#job #queue #async #microservices #zeebe

zeebe

A rust client for defining, orchestrating, and monitoring business processes across microservices using Zeebe

6 releases

0.3.0 Feb 1, 2021
0.2.1 Oct 14, 2020
0.2.0 Aug 6, 2020
0.1.2 Aug 5, 2020
0.1.0 Jul 30, 2020

#99 in Asynchronous

Download history 8/week @ 2020-10-31 71/week @ 2020-11-07 72/week @ 2020-11-14 34/week @ 2020-11-21 30/week @ 2020-11-28 35/week @ 2020-12-05 43/week @ 2020-12-12 16/week @ 2020-12-19 5/week @ 2020-12-26 22/week @ 2021-01-02 32/week @ 2021-01-09 68/week @ 2021-01-16 68/week @ 2021-01-23 67/week @ 2021-01-30 146/week @ 2021-02-06 70/week @ 2021-02-13

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MIT license

99KB
1.5K SLoC

Zeebe Rust Client

Build Status Crates.io: zeebe Documentation License: MIT

A rust client for defining, orchestrating, and monitoring business processes across microservices using Zeebe.

What is Zeebe?

Zeebe is a workflow engine for microservices orchestration. Zeebe ensures that, once started, flows are always carried out fully, retrying steps in case of failures. Along the way, Zeebe maintains a complete audit log so that the progress of flows can be monitored. Zeebe is fault tolerant and scales seamlessly to handle growing transaction volumes.

Example

use serde_json::json;
use zeebe::{Client, Job};

#[tokio::main]
async fn main() -> Result<(), Box<dyn std::error::Error>> {
    // Create a zeebe client
    let client = Client::default();

    // Deploy a workflow
    client
        .deploy_workflow()
        .with_resource_file("examples/workflows/order-process.bpmn")
        .send()
        .await?;

    // Create a new workflow instance
    client
        .create_workflow_instance()
        .with_bpmn_process_id("order-process")
        .with_latest_version()
        .with_variables(json!({"orderId": 1234}))
        .send()
        .await?;

    // Process a job type within the workflow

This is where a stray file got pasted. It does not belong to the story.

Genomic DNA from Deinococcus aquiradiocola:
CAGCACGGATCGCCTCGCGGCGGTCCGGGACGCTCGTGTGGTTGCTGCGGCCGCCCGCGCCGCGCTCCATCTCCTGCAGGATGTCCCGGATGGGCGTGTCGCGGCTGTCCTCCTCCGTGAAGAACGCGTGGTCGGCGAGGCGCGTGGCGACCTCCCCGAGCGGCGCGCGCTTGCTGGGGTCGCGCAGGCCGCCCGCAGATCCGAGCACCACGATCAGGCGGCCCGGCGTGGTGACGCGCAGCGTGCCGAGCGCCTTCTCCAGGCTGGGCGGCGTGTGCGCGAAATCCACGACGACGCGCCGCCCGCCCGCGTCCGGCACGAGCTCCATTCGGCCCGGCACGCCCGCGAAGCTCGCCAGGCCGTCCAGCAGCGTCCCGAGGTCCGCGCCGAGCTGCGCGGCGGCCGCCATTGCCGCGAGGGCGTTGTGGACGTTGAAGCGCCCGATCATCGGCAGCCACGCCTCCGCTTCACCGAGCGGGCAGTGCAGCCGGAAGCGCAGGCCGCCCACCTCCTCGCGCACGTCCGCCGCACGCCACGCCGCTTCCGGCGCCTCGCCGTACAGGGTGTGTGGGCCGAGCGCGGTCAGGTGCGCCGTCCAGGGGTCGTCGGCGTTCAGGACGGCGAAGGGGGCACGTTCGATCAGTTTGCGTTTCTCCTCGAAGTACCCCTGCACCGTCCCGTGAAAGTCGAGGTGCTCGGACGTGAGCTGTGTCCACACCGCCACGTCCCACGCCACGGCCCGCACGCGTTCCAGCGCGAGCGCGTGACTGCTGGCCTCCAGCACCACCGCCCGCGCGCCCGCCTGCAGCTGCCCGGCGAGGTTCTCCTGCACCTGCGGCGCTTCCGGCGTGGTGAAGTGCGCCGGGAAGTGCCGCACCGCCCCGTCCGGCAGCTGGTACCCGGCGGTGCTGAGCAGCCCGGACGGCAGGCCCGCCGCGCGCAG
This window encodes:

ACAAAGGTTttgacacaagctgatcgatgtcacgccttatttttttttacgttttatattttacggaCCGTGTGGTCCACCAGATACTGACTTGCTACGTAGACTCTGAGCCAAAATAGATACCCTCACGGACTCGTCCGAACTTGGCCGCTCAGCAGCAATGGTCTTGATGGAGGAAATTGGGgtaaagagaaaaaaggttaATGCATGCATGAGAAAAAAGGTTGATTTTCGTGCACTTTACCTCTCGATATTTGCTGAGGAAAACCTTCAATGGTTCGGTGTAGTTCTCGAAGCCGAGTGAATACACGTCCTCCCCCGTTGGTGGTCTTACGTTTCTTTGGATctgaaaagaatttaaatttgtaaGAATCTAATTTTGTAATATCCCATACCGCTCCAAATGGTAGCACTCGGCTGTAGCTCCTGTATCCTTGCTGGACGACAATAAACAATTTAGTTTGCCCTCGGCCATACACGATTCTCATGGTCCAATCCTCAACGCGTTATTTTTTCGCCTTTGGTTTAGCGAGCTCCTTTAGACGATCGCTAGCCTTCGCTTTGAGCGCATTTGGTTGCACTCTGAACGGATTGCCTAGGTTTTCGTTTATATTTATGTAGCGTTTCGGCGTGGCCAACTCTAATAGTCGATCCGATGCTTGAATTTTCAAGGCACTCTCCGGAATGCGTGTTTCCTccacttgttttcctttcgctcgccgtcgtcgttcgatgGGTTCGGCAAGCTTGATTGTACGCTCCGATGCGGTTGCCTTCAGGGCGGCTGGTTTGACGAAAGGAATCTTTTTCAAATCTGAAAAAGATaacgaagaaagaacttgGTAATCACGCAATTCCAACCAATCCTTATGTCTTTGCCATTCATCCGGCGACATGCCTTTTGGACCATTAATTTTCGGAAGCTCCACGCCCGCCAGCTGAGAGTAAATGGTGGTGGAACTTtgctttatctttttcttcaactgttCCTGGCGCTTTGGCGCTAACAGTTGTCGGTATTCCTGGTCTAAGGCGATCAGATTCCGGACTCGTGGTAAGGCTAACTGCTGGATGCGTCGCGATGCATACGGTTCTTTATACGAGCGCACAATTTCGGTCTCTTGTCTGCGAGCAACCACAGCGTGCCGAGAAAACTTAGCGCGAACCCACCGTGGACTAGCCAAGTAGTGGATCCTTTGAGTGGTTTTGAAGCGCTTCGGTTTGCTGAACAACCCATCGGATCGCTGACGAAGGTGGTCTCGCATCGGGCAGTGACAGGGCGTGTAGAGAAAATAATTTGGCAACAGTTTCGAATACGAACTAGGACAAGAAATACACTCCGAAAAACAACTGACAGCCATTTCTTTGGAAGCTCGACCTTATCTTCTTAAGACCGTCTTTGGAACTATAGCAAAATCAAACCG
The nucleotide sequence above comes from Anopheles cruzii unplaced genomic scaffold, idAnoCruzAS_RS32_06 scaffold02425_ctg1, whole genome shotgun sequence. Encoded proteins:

client
        .job_worker()
        .with_job_type("payment-service")
        .with_handler(handle_job)
        .run()
        .await?;

    Ok(())
}

async fn handle_job(client: Client, job: Job) {
    /// your job processing logic...

    let _ = client.complete_job().with_job_key(job.key()).send().await;
}

Or with job success and failure reported for you automatically from your function result:

use futures::future;
use serde::{Deserialize, Serialize};
use thiserror::Error;
use zeebe::{Client, Data};

#[tokio::main]
async fn main() -> Result<(), Box<dyn std::error::Error>> {
    let client = Client::new();

    // Given an app-specific error
    #[derive(Error, Debug)]
    enum MyError {
        #[error("unknown error occurred")]
        Unknown,
    }

    // And app-specific job data
    #[derive(Deserialize)]
    struct MyJobData {
        my_property: String,
        my_other_property: String,
    }

    // And app-specific job result
    #[derive(Serialize)]
    struct MyJobResult {
        result: u32,
    }

    // Async job handler function
    async fn handle_job(data: Data<MyJobData>) -> Result<MyJobResult, MyError> {
       Ok(MyJobResult { result: 42 })
    }

    // You can run a worker from your function with results auto reported
    let job = client
        .job_worker()
        .with_job_type("my-job-type")
        .with_auto_handler(handle_job)
        .run()
        .await?;

    // OR you can run a closure and have the results auto reported
    let job = client
        .job_worker()
        .with_job_type("my-job-type")
        .with_auto_handler(|my_job_data: Data<MyJobData>| {
            future::ok::<_, MyError>(MyJobResult { result: 42 })
        })
        .run()
        .await?;

    Ok(())
}

Dependencies

~17MB
~382K SLoC